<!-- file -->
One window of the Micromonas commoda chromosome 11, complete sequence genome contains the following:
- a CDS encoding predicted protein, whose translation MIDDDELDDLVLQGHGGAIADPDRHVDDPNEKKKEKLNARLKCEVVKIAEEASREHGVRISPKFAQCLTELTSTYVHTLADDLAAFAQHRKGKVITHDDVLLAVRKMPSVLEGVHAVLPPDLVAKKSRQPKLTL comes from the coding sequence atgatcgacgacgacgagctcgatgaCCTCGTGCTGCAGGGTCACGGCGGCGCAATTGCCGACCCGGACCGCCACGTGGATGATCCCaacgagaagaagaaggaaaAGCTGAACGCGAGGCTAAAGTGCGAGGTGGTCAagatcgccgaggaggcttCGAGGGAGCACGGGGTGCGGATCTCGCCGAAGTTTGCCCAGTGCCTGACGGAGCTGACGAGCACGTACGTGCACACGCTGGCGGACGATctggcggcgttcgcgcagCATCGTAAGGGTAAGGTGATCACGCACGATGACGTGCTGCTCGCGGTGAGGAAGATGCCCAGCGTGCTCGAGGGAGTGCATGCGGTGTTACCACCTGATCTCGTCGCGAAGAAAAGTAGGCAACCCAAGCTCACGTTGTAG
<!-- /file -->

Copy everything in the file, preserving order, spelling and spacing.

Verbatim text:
One window of the Micromonas commoda chromosome 11, complete sequence genome contains the following:
- a CDS encoding predicted protein, whose translation MIDDDELDDLVLQGHGGAIADPDRHVDDPNEKKKEKLNARLKCEVVKIAEEASREHGVRISPKFAQCLTELTSTYVHTLADDLAAFAQHRKGKVITHDDVLLAVRKMPSVLEGVHAVLPPDLVAKKSRQPKLTL comes from the coding sequence atgatcgacgacgacgagctcgatgaCCTCGTGCTGCAGGGTCACGGCGGCGCAATTGCCGACCCGGACCGCCACGTGGATGATCCCaacgagaagaagaaggaaaAGCTGAACGCGAGGCTAAAGTGCGAGGTGGTCAagatcgccgaggaggcttCGAGGGAGCACGGGGTGCGGATCTCGCCGAAGTTTGCCCAGTGCCTGACGGAGCTGACGAGCACGTACGTGCACACGCTGGCGGACGATctggcggcgttcgcgcagCATCGTAAGGGTAAGGTGATCACGCACGATGACGTGCTGCTCGCGGTGAGGAAGATGCCCAGCGTGCTCGAGGGAGTGCATGCGGTGTTACCACCTGATCTCGTCGCGAAGAAAAGTAGGCAACCCAAGCTCACGTTGTAG